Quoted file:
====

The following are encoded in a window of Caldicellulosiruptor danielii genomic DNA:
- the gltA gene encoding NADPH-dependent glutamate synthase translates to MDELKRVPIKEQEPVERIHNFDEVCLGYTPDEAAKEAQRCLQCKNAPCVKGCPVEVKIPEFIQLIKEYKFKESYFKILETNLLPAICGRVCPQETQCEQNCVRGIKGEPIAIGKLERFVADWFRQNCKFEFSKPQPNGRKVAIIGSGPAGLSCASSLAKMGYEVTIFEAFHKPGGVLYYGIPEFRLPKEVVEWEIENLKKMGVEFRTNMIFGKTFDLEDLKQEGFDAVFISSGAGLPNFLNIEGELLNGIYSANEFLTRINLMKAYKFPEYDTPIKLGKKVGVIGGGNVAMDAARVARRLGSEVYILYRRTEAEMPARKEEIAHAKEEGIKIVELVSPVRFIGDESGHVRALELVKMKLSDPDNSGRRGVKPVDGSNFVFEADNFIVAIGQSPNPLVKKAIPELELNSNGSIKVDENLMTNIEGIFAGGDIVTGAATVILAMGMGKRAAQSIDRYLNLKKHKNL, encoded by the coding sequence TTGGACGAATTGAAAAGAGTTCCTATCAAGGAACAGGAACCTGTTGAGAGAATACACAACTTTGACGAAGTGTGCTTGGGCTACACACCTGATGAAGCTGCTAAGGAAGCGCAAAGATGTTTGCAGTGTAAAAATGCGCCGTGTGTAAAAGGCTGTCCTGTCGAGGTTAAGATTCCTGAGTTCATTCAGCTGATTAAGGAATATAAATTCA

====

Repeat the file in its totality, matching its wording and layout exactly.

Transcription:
The following are encoded in a window of Caldicellulosiruptor danielii genomic DNA:
- the gltA gene encoding NADPH-dependent glutamate synthase translates to MDELKRVPIKEQEPVERIHNFDEVCLGYTPDEAAKEAQRCLQCKNAPCVKGCPVEVKIPEFIQLIKEYKFKESYFKILETNLLPAICGRVCPQETQCEQNCVRGIKGEPIAIGKLERFVADWFRQNCKFEFSKPQPNGRKVAIIGSGPAGLSCASSLAKMGYEVTIFEAFHKPGGVLYYGIPEFRLPKEVVEWEIENLKKMGVEFRTNMIFGKTFDLEDLKQEGFDAVFISSGAGLPNFLNIEGELLNGIYSANEFLTRINLMKAYKFPEYDTPIKLGKKVGVIGGGNVAMDAARVARRLGSEVYILYRRTEAEMPARKEEIAHAKEEGIKIVELVSPVRFIGDESGHVRALELVKMKLSDPDNSGRRGVKPVDGSNFVFEADNFIVAIGQSPNPLVKKAIPELELNSNGSIKVDENLMTNIEGIFAGGDIVTGAATVILAMGMGKRAAQSIDRYLNLKKHKNL, encoded by the coding sequence TTGGACGAATTGAAAAGAGTTCCTATCAAGGAACAGGAACCTGTTGAGAGAATACACAACTTTGACGAAGTGTGCTTGGGCTACACACCTGATGAAGCTGCTAAGGAAGCGCAAAGATGTTTGCAGTGTAAAAATGCGCCGTGTGTAAAAGGCTGTCCTGTCGAGGTTAAGATTCCTGAGTTCATTCAGCTGATTAAGGAATATAAATTCA